Moving from Eastern Europe to US, need advice

Thread Starter

ascendy300

Joined Aug 13, 2021
4
This is probably gonna be long, but please bear with me. Right now I am working towards a 4 year bachelor's degree in Electrical Engineering, specializing in Control Theory and Electronics. Due to personal reasons I will be moving to US after I either finish my bachelor's, or my master's degree. That being said, I have a couple of questions - Would having a foreign degree affect my employment options if I were to get my degree evaluated by a government recognized evaluator? Does getting a master's degree improve the chances of employment? I imagine the most important factor would be my work experience, but would anyone hire a recent foreign graduate with no prior experience? Is internship an option? As last resort and only if absolutely necessary, I can get a year or two of work experience in my country right after I graduate, as my degree here is extremely sought after. What would be my best option here? Thank you.
 

Delta Prime

Joined Nov 15, 2019
1,164
to acquire U.S. degree equivalency for your foreign bachelor’s degree. There are a ton of recognized university-level equivalency examinations out there, two of the most popular ones include the College Level Examination Program (CLEP) and the Program on Non-Collegiate Sponsored Instruction (PONSI). At the end of these exams, you gain points or credits which can be utilized in validating a foreign bachelor’s degree or any degree at all for use within the US. The majority of my superiors in the aerospace industry have gone through (PONSI)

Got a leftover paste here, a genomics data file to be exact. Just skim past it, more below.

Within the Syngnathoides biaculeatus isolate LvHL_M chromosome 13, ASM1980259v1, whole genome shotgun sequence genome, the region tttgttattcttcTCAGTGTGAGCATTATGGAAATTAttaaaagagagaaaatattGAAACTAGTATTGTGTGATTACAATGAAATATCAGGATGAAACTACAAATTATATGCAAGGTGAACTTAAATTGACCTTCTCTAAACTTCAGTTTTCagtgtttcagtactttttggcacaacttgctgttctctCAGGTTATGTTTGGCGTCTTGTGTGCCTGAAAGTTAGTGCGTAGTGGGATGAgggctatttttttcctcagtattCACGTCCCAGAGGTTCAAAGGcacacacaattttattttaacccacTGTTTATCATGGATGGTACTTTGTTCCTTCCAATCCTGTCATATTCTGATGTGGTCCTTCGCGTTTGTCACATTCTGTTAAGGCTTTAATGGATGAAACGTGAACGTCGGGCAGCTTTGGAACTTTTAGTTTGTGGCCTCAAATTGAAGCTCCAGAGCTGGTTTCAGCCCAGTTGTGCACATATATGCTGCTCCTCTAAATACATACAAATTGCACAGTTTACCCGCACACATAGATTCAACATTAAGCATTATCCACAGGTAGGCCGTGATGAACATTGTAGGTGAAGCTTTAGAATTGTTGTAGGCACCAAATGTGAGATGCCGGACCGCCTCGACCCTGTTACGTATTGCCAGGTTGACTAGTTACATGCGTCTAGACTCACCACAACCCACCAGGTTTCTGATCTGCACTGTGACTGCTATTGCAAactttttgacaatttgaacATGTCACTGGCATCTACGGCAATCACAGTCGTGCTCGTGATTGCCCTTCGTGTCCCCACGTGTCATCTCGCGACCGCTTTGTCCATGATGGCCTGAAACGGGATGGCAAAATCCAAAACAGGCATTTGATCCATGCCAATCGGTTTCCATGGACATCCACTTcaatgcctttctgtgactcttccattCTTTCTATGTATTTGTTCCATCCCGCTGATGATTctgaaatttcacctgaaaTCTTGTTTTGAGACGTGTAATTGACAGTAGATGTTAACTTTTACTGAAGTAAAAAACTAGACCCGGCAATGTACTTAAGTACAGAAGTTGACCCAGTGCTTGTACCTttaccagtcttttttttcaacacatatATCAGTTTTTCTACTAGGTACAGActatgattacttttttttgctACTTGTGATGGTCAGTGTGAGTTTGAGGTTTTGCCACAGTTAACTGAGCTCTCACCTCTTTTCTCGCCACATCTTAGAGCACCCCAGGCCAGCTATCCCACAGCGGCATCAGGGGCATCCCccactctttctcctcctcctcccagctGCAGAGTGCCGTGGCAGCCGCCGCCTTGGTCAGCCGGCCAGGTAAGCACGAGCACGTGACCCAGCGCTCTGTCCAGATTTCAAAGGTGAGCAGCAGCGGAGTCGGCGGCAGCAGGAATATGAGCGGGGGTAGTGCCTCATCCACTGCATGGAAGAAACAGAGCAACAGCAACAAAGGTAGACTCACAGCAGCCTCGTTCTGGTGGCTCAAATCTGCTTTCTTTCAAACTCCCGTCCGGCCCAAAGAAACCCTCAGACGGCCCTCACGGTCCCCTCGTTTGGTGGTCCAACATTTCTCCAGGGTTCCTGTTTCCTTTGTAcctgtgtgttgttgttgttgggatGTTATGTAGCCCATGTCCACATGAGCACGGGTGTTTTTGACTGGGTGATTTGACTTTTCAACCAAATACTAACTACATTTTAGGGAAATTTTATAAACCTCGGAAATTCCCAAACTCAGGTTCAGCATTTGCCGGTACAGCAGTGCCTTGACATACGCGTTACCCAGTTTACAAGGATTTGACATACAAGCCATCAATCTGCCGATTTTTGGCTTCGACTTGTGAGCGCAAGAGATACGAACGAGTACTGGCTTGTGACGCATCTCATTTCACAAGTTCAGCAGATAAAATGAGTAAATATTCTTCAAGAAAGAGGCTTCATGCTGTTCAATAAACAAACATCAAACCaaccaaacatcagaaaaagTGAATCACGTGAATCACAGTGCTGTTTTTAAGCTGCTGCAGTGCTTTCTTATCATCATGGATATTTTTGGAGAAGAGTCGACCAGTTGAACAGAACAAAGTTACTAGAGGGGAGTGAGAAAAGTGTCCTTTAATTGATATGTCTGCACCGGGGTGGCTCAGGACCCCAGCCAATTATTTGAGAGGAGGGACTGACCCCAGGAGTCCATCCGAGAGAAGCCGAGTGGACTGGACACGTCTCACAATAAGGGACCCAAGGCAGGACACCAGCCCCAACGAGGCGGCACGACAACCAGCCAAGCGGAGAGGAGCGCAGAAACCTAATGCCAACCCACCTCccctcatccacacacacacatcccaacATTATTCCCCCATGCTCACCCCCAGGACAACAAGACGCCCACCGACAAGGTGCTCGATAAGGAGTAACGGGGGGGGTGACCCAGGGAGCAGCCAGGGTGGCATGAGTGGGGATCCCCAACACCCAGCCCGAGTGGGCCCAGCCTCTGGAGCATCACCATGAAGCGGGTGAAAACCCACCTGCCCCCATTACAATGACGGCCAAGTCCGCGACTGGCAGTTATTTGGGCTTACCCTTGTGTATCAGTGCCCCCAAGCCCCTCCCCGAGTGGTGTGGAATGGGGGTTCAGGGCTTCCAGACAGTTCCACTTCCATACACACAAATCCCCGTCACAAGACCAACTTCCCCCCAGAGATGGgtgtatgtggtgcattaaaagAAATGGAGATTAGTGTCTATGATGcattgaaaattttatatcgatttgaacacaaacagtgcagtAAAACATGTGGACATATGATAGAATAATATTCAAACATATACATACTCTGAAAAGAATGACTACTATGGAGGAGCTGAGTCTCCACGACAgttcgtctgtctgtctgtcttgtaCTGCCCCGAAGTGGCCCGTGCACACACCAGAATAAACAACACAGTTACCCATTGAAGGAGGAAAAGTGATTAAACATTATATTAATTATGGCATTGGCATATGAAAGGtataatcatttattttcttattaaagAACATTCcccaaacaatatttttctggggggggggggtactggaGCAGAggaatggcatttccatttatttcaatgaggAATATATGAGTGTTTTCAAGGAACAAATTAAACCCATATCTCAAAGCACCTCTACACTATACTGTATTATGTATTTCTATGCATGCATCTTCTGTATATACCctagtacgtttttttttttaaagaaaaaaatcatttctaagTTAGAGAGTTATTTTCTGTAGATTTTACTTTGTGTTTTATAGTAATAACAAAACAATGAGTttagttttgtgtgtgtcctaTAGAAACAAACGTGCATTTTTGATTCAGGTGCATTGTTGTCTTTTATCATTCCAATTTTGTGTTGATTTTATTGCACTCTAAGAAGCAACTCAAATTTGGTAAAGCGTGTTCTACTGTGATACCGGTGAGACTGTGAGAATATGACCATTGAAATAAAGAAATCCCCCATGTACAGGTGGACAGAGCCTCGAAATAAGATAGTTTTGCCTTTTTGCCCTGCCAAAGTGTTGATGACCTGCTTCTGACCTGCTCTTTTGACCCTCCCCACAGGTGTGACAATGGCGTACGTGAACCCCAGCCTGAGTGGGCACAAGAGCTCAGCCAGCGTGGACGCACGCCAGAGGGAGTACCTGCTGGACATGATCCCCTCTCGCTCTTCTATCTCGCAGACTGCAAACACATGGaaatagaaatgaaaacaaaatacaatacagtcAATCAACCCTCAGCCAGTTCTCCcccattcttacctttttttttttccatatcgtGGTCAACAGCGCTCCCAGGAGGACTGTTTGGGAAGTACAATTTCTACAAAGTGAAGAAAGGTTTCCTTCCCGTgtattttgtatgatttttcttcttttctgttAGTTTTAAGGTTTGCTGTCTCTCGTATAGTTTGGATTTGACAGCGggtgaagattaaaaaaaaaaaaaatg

But you must understand I am only an electronic technician not an electrical engineer!
:)
 

Thread Starter

ascendy300

Joined Aug 13, 2021
4
Hello and thank you for your reply. The US embassy in my country directed me to two national associations of credential evaluation services (one was NACES and I can't recall the other one). The way I understood it, they are associations of government backed institutions that deal with credential equivalency. I've been told this is usually sufficient to start working in the US as my degree will be officially equalized after sending them the degree and/or official transcripts of my curriculum, but I have no means of confirming that. I am aware there are certain professions that require equivalency exams (law and medicine come to mind). Would this also be the case with EE?
 

DickCappels

Joined Aug 21, 2008
7,877
Any relevant experience that you can bring to the job interview will mean a lot. When I was a hiring manager the country in which a degree was earned counted little as the interviews told a lot more than mere credentials.
 

dl324

Joined Mar 30, 2015
13,303
Would having a foreign degree affect my employment options if I were to get my degree evaluated by a government recognized evaluator?